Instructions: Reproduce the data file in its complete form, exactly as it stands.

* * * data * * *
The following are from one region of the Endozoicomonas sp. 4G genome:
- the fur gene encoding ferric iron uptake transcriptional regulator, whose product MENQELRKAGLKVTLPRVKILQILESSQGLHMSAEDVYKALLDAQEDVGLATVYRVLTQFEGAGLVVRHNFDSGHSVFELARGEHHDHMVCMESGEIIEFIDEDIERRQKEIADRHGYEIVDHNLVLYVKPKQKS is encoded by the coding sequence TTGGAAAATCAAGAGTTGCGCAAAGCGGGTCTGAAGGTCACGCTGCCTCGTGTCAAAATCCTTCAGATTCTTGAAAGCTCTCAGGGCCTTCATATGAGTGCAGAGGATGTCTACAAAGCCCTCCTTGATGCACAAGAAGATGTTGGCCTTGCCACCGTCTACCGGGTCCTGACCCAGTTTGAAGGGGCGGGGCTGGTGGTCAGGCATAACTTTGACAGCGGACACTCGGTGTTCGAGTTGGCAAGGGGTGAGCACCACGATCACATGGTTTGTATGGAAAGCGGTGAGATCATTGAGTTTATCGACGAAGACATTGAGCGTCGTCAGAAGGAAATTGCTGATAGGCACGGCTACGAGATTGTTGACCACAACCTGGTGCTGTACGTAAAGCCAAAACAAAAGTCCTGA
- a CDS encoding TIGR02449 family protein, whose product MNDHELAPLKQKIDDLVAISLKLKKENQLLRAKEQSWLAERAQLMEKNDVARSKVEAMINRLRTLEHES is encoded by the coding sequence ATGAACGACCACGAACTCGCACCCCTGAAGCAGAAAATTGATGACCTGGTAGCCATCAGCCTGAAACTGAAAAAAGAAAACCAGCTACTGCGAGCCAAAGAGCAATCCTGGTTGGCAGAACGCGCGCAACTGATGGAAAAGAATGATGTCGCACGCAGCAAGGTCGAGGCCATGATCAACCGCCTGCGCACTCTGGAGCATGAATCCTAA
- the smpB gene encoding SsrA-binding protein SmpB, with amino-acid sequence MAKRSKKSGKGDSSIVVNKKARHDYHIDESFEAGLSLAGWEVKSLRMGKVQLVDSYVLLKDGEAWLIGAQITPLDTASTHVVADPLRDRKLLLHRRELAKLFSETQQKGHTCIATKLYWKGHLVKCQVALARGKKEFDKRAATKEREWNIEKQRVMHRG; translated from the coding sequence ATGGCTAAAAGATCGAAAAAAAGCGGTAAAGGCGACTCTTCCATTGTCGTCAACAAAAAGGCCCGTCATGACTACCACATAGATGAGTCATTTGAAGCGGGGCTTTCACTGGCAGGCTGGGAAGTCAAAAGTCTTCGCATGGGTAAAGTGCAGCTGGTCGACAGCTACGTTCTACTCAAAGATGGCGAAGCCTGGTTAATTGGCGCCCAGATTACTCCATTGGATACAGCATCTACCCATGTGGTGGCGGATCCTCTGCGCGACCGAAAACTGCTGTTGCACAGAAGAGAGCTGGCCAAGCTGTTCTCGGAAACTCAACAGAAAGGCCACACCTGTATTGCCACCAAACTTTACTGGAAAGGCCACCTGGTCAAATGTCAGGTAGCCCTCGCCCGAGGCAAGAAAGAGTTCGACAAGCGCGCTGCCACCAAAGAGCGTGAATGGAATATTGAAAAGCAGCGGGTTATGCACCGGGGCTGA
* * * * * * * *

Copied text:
The following are from one region of the Endozoicomonas sp. 4G genome:
- the fur gene encoding ferric iron uptake transcriptional regulator, whose product MENQELRKAGLKVTLPRVKILQILESSQGLHMSAEDVYKALLDAQEDVGLATVYRVLTQFEGAGLVVRHNFDSGHSVFELARGEHHDHMVCMESGEIIEFIDEDIERRQKEIADRHGYEIVDHNLVLYVKPKQKS is encoded by the coding sequence TTGGAAAATCAAGAGTTGCGCAAAGCGGGTCTGAAGGTCACGCTGCCTCGTGTCAAAATCCTTCAGATTCTTGAAAGCTCTCAGGGCCTTCATATGAGTGCAGAGGATGTCTACAAAGCCCTCCTTGATGCACAAGAAGATGTTGGCCTTGCCACCGTCTACCGGGTCCTGACCCAGTTTGAAGGGGCGGGGCTGGTGGTCAGGCATAACTTTGACAGCGGACACTCGGTGTTCGAGTTGGCAAGGGGTGAGCACCACGATCACATGGTTTGTATGGAAAGCGGTGAGATCATTGAGTTTATCGACGAAGACATTGAGCGTCGTCAGAAGGAAATTGCTGATAGGCACGGCTACGAGATTGTTGACCACAACCTGGTGCTGTACGTAAAGCCAAAACAAAAGTCCTGA
- a CDS encoding TIGR02449 family protein, whose product MNDHELAPLKQKIDDLVAISLKLKKENQLLRAKEQSWLAERAQLMEKNDVARSKVEAMINRLRTLEHES is encoded by the coding sequence ATGAACGACCACGAACTCGCACCCCTGAAGCAGAAAATTGATGACCTGGTAGCCATCAGCCTGAAACTGAAAAAAGAAAACCAGCTACTGCGAGCCAAAGAGCAATCCTGGTTGGCAGAACGCGCGCAACTGATGGAAAAGAATGATGTCGCACGCAGCAAGGTCGAGGCCATGATCAACCGCCTGCGCACTCTGGAGCATGAATCCTAA
- the smpB gene encoding SsrA-binding protein SmpB, with amino-acid sequence MAKRSKKSGKGDSSIVVNKKARHDYHIDESFEAGLSLAGWEVKSLRMGKVQLVDSYVLLKDGEAWLIGAQITPLDTASTHVVADPLRDRKLLLHRRELAKLFSETQQKGHTCIATKLYWKGHLVKCQVALARGKKEFDKRAATKEREWNIEKQRVMHRG; translated from the coding sequence ATGGCTAAAAGATCGAAAAAAAGCGGTAAAGGCGACTCTTCCATTGTCGTCAACAAAAAGGCCCGTCATGACTACCACATAGATGAGTCATTTGAAGCGGGGCTTTCACTGGCAGGCTGGGAAGTCAAAAGTCTTCGCATGGGTAAAGTGCAGCTGGTCGACAGCTACGTTCTACTCAAAGATGGCGAAGCCTGGTTAATTGGCGCCCAGATTACTCCATTGGATACAGCATCTACCCATGTGGTGGCGGATCCTCTGCGCGACCGAAAACTGCTGTTGCACAGAAGAGAGCTGGCCAAGCTGTTCTCGGAAACTCAACAGAAAGGCCACACCTGTATTGCCACCAAACTTTACTGGAAAGGCCACCTGGTCAAATGTCAGGTAGCCCTCGCCCGAGGCAAGAAAGAGTTCGACAAGCGCGCTGCCACCAAAGAGCGTGAATGGAATATTGAAAAGCAGCGGGTTATGCACCGGGGCTGA